I feel your pain.  I've had an injector pump go out on one trip, a crankshaft position sensor go out on another, and the last trip my transmission wouldn't shift up to 2ed or 3ed at times; almost makes you want to stay home.       

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2 hours ago, 98whitelightnin said:

That thought crossed my mind but it only smokes white on first start and it’s always been black/dark grey before. Once it starts, it runs and idles fun but I can still feel/hear the miss

Ryan, how many miles on those injectors?

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Posted (edited)

I’m pretty sure it’s unburned diesel, it stinks like fuel. I didn’t crack any open but by feeling the lines, #6 feels rough and the other 5 feel like they should but idk if that’s actually a way to tell or not. 

 

Injectors have about 315k

 

We have no service at camp so I can’t check back or reply unless I come up to the camp office. I appreciate everyone’s thoughts.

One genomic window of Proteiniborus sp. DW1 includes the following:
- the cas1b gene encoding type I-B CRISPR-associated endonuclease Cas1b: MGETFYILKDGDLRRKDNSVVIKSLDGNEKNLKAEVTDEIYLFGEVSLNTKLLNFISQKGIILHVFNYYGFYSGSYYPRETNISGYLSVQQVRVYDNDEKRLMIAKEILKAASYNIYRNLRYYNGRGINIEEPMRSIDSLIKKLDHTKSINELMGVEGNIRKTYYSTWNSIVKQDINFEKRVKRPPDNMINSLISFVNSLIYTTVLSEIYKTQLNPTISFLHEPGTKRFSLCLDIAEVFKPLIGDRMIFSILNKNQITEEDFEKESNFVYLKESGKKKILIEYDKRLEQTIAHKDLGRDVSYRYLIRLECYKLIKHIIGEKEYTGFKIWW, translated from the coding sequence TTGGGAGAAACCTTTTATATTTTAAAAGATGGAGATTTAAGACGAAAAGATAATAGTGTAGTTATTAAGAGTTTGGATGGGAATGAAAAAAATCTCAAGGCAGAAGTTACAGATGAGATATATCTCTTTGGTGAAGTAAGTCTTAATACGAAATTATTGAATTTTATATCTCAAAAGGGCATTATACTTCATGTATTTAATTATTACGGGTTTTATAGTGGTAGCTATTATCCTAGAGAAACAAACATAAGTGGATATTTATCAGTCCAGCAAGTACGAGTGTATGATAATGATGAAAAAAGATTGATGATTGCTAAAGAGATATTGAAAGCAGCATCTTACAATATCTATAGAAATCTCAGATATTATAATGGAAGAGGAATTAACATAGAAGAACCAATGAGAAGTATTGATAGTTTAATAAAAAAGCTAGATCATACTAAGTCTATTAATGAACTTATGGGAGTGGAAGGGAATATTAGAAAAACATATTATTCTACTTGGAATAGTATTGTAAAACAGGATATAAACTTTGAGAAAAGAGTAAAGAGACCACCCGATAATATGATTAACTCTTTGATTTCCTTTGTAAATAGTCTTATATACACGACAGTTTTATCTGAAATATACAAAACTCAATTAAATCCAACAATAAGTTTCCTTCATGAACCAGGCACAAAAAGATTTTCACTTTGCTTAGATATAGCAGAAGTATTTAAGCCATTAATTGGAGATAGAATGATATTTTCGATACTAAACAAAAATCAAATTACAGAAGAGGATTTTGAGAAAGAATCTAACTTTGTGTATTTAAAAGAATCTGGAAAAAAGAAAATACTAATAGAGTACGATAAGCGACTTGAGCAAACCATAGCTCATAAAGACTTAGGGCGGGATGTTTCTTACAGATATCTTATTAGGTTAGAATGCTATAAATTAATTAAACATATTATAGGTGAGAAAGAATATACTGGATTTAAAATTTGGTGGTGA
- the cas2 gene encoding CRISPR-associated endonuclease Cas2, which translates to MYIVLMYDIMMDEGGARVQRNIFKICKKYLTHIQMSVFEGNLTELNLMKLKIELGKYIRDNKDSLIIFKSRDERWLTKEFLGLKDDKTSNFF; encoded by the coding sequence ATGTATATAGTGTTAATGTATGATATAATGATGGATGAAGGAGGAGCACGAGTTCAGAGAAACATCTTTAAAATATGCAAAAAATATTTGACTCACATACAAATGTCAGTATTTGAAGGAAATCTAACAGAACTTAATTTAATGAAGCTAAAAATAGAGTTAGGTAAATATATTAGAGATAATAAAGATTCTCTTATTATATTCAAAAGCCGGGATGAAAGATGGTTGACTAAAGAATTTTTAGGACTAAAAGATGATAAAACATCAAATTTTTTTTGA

Edited by 98whitelightnin

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I primed the system with the button on the lp and I could hear it building pressure. It started just as hard with a huge cloud of white smoke that smells like diesel. Then it was blowing blue for a few minutes until I got it on the road. It started blowing black when I got on the road but it would blow a good puff when I let off the throttle to shift. It seems to be idling smooth today and has no blowby. I got a video of the idle but none right after start. Lack of signal here puts a damper on loading videos but I’ll get it up when I get into town.

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16 hours ago, dave110 said:

 At least it's all down hill from CO. to TX. :).

 

 

Del Norte is in the San Luis Valley @ 7900' elevation, yet it is up hill out of there in any direction:(:)

 

I lived there in 1991, hauling logs out of Saguache, west of town. We hauled them into South Fork.

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Ryan thats way too many miles on injectors. MoparMan gonna pass out when hears that! :wow: That's your problem for sure bud.

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3 hours ago, NIsaacs said: